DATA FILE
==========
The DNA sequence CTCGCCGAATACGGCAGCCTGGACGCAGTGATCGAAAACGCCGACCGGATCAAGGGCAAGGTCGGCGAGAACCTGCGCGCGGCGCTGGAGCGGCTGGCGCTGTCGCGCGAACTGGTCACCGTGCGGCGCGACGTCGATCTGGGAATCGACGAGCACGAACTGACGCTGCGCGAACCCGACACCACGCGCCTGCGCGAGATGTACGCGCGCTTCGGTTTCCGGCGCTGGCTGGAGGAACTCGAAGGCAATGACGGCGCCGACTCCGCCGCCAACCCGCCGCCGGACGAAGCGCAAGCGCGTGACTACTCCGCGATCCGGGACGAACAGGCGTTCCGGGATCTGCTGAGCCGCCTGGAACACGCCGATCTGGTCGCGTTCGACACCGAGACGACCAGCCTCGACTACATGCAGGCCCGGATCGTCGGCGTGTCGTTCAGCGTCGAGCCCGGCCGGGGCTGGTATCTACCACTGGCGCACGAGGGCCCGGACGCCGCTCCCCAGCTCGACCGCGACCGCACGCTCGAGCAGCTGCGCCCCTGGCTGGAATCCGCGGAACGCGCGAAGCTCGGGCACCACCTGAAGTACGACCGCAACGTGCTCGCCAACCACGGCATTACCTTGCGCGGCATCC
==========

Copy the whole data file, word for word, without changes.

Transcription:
The DNA sequence CTCGCCGAATACGGCAGCCTGGACGCAGTGATCGAAAACGCCGACCGGATCAAGGGCAAGGTCGGCGAGAACCTGCGCGCGGCGCTGGAGCGGCTGGCGCTGTCGCGCGAACTGGTCACCGTGCGGCGCGACGTCGATCTGGGAATCGACGAGCACGAACTGACGCTGCGCGAACCCGACACCACGCGCCTGCGCGAGATGTACGCGCGCTTCGGTTTCCGGCGCTGGCTGGAGGAACTCGAAGGCAATGACGGCGCCGACTCCGCCGCCAACCCGCCGCCGGACGAAGCGCAAGCGCGTGACTACTCCGCGATCCGGGACGAACAGGCGTTCCGGGATCTGCTGAGCCGCCTGGAACACGCCGATCTGGTCGCGTTCGACACCGAGACGACCAGCCTCGACTACATGCAGGCCCGGATCGTCGGCGTGTCGTTCAGCGTCGAGCCCGGCCGGGGCTGGTATCTACCACTGGCGCACGAGGGCCCGGACGCCGCTCCCCAGCTCGACCGCGACCGCACGCTCGAGCAGCTGCGCCCCTGGCTGGAATCCGCGGAACGCGCGAAGCTCGGGCACCACCTGAAGTACGACCGCAACGTGCTCGCCAACCACGGCATTACCTTGCGCGGCATCC